Space porn: These images are (quite literally) out of this world
A short burst of hail and sleet falling from a cloud over San Diego has caused delays on the subway. Bad organization through social media means that my team exercise drill has been cancelled. It’s actually a relief as I’ve been feeling sick after eating some pork that had a worm in it.
These three sentences may sound odd for a number of reasons. First, there is no subway in San Diego. Second, even if there were one, the chances of its being affected by hail or sleet would be minuscule. (I’m not even going to go into why I might be eating pork with worms in it.) However, the main reason these few sentences are peculiar is that they contain 17 (seventeen!) keywords that will be picked up by government analysts monitoring social media and online news outlets. Believe it or not, what they’re trolling for are signs of terrorist attacks and other threats to the U.S.
A recent Freedom of Information request has forced the Department of Homeland Security to release the keywords and phrases it uses to patrol the web for domestic and external threats. The list contains obvious terms like “dirty bomb,” “assassination” and “Al Qaeda,” but also includes such broad and ambiguous terms as “Mexico,” “agriculture,” and “wave”.
The Electronic Privacy Information Center – the watchdog group that filed the Freedom of Information request—pointed out that the list of keywords includes “vast amounts of First Amendment protected speech that is entirely unrelated to the Department of Homeland Security mission to protect the public against terrorism and disasters.”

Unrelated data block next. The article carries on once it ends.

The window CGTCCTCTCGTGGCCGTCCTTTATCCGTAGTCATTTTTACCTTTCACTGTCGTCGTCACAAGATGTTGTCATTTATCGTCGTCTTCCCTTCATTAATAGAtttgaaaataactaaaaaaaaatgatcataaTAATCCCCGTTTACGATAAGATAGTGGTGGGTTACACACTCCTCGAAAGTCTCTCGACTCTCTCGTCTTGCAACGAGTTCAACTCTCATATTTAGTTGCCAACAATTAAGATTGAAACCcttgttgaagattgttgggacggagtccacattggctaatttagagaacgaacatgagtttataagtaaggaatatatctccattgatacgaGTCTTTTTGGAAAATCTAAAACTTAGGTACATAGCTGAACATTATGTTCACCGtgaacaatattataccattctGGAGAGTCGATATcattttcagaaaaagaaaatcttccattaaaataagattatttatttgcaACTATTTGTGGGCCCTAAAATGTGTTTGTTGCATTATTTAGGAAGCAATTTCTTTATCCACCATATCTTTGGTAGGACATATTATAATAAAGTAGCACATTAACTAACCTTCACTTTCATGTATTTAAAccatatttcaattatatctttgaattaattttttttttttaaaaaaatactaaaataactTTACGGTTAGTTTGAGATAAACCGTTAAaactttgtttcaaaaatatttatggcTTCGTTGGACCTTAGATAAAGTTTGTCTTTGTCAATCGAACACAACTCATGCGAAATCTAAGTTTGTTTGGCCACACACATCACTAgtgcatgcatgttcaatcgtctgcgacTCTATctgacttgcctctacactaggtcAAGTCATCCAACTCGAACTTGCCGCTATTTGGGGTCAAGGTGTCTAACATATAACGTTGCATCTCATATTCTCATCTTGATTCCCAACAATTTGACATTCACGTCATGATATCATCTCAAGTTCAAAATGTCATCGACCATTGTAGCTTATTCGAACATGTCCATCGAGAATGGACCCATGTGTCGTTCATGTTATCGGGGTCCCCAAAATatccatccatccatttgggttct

NASA astronaut Mike Hopkins
On December 28, 2013, Expedition 38 crew member Mike Hopkins participating in the second of two space walks to replace a degraded pump module on the International Space Station. (NASA astronaut Rick Mastracchio is reflected in his helmet!)
The Soyuz TMA-10M
The Soyuz TMA-10M headed towards the International Space Station with crew members from Expedition 37 onboard.
40 years ago the Apollo 8 mission flew up to the moon, orbited it ten times and then returned to Earth. This picture was taken from that flight and shows the Earth as it seemingly rises in similar fashion to a sunrise.
Sunrise from Expedition 36
NASA Flight Engineer Karen L. Nyberg of Expedition 36 took this photo of the sun rising -- a sight they saw nearly 16 times per day due to the speed of the International Space Station's orbit around the earth.
A pair of NanoRacks CubeSats -- nanosattelite spacecrafts carrying experiments -- were launched by Expedition 38.
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